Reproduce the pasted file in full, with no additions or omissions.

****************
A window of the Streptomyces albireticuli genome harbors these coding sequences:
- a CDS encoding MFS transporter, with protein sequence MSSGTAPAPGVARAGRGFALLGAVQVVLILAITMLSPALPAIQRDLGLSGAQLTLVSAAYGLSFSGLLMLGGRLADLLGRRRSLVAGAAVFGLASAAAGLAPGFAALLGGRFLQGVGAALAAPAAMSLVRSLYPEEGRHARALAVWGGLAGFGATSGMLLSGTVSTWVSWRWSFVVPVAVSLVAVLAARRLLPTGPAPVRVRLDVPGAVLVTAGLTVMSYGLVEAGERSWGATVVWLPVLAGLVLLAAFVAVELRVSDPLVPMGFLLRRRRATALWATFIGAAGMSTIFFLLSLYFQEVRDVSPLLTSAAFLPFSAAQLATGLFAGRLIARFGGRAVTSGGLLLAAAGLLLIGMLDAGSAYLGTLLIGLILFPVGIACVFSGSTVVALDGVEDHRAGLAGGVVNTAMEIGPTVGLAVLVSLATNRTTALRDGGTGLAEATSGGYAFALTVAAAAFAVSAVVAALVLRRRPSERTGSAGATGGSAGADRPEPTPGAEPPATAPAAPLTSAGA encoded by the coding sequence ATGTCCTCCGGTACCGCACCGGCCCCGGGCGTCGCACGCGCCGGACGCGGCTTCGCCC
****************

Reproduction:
A window of the Streptomyces albireticuli genome harbors these coding sequences:
- a CDS encoding MFS transporter, with protein sequence MSSGTAPAPGVARAGRGFALLGAVQVVLILAITMLSPALPAIQRDLGLSGAQLTLVSAAYGLSFSGLLMLGGRLADLLGRRRSLVAGAAVFGLASAAAGLAPGFAALLGGRFLQGVGAALAAPAAMSLVRSLYPEEGRHARALAVWGGLAGFGATSGMLLSGTVSTWVSWRWSFVVPVAVSLVAVLAARRLLPTGPAPVRVRLDVPGAVLVTAGLTVMSYGLVEAGERSWGATVVWLPVLAGLVLLAAFVAVELRVSDPLVPMGFLLRRRRATALWATFIGAAGMSTIFFLLSLYFQEVRDVSPLLTSAAFLPFSAAQLATGLFAGRLIARFGGRAVTSGGLLLAAAGLLLIGMLDAGSAYLGTLLIGLILFPVGIACVFSGSTVVALDGVEDHRAGLAGGVVNTAMEIGPTVGLAVLVSLATNRTTALRDGGTGLAEATSGGYAFALTVAAAAFAVSAVVAALVLRRRPSERTGSAGATGGSAGADRPEPTPGAEPPATAPAAPLTSAGA encoded by the coding sequence ATGTCCTCCGGTACCGCACCGGCCCCGGGCGTCGCACGCGCCGGACGCGGCTTCGCCC